an American citizen, having at least a bachelor’s degree, and being a native English speaker. There is no age requirement, and no requirement to be a teacher, or to speak Spanish. Pett speaks an intermediate level of Spanish and hopes to pick up more depth and fluency there. When

asked if he is cramming now to brush up on his Spanish, Pett said, “No, that’s the whole point: all my communication at school is to be in English. That’s why they need me. Also, since this is a high school, most of these students have a decent English foundation on which to build.” He will be paid a modest salary. Pett’s work schedule will be four days a week, four hours a day, plus additional administrative time. Wife Adele plans to shop, do work projects remotely, and take cooking classes while he’s in school. The Petts have rented a two-bedroom apartment in Central Madrid in an old colonial building. He said, “Madrid has a great transportation system and we can get anywhere without a car. We already have eight friends and family members booked coming to visit.” The school is an hour commute outside of Madrid. Larry will take public transportation by bus and train, then walk to get there. “I am taking on an additional project, while riding the train. I have purchased a copy of ‘Don Quixote,’ in Spanish, 1,000 pages, and will try to read and translate it while I’m there. I doubt I’ll finish, but I’ll give it a good try. Quien sabe?” (Who knows?). On weekends and the 10-day spring break, the Petts will take excursions to nearby cities like San Sebastian and stay in Airbnbs. Larry was last in Madrid over 50 years ago. “We both like flamenco music and eating, and the Spanish food is unbelievable. I have been to Spain four times, Adele three times, but mostly in southern Spain. So this will be really special. “ He continued, “I figure even though I am kinda old to be doing this, I have the energy, and a long list of places to visit before I can’t do it any more, and hopefully that is a long time from now. Life is short and we have to make the most of it!” Pett, a loyal Atlanta Jewish Film Festival evaluator, said, “Hopefully they will have me back in 2021.” That is, unless he signs up for another teaching assignment in Japan or Africa. ■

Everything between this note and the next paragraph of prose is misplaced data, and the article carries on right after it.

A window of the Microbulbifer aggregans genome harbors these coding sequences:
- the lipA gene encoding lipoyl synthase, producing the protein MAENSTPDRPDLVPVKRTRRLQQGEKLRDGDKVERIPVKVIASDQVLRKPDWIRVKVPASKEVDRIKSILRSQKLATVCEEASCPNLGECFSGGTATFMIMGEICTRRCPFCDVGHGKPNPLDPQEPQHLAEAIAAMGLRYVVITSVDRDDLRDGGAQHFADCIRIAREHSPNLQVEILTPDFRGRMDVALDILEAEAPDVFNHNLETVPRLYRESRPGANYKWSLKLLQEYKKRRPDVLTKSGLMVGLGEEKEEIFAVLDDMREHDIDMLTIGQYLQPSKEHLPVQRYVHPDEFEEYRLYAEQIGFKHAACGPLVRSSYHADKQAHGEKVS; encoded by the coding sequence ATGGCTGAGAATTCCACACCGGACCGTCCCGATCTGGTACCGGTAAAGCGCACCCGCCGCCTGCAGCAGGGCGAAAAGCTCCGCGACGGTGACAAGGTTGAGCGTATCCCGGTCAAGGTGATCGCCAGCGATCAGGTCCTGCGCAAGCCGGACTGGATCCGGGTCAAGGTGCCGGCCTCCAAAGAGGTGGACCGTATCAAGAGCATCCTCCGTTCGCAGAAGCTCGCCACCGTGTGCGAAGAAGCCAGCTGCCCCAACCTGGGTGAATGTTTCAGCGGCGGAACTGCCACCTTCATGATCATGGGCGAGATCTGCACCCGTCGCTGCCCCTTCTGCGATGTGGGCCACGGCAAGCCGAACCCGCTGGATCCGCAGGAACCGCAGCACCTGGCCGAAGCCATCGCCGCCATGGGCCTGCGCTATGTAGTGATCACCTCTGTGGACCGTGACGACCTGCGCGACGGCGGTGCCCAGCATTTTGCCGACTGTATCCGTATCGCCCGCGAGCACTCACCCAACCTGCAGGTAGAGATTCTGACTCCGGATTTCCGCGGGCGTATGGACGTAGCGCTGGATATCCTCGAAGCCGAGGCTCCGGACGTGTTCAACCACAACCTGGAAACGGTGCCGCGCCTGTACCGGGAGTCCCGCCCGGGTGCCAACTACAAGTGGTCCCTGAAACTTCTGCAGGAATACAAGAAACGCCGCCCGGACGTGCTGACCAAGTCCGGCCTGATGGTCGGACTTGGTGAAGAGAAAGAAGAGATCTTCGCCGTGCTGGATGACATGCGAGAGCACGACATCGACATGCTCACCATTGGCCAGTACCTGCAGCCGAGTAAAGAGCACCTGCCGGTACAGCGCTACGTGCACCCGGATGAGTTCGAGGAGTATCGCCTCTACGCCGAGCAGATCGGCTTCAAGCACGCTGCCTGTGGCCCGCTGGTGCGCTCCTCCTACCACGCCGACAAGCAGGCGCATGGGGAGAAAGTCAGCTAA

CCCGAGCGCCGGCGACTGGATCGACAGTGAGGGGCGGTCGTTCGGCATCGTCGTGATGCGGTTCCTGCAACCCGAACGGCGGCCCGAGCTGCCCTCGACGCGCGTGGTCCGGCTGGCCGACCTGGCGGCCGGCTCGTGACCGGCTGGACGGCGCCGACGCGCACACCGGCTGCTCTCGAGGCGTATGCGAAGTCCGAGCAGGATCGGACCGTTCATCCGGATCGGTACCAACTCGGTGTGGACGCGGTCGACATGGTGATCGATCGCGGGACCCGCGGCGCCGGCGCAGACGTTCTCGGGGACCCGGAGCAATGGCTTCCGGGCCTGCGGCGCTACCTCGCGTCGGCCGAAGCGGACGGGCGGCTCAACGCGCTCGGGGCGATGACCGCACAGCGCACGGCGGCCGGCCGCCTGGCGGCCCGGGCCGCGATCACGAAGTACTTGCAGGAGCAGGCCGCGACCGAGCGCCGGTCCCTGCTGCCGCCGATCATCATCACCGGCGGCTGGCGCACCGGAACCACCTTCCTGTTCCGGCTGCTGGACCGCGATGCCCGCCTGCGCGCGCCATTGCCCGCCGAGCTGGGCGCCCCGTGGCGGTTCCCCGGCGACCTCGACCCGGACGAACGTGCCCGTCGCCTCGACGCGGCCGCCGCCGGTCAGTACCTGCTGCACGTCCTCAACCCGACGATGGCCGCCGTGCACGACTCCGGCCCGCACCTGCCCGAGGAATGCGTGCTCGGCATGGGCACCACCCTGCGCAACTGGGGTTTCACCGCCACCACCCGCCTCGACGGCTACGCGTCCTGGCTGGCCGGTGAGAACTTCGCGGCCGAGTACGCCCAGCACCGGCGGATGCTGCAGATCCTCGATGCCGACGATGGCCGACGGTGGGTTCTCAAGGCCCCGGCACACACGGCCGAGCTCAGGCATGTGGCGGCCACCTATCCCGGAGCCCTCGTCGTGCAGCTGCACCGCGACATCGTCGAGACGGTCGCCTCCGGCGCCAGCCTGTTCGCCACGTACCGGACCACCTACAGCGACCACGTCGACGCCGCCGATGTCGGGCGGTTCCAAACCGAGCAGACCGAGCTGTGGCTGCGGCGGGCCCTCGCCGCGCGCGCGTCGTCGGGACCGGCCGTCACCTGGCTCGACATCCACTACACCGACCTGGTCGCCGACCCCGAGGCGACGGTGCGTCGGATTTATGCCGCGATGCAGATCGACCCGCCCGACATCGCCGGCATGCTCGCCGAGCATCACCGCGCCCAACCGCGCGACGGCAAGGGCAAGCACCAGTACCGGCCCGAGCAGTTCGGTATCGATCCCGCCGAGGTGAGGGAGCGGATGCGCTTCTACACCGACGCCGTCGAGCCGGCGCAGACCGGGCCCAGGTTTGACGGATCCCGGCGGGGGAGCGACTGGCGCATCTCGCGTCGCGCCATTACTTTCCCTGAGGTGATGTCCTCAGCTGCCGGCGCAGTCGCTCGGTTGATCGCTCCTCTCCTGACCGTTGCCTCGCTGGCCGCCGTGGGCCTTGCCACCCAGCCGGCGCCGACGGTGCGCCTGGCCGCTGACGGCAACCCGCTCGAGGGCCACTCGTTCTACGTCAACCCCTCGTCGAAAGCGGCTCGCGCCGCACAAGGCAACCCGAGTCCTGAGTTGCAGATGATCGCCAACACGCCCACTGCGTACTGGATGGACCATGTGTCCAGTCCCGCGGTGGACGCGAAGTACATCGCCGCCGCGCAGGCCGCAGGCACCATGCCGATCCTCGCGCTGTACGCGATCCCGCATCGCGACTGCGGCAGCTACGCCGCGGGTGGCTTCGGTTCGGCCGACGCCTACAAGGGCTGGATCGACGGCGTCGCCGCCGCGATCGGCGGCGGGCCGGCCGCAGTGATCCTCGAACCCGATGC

EDUCATION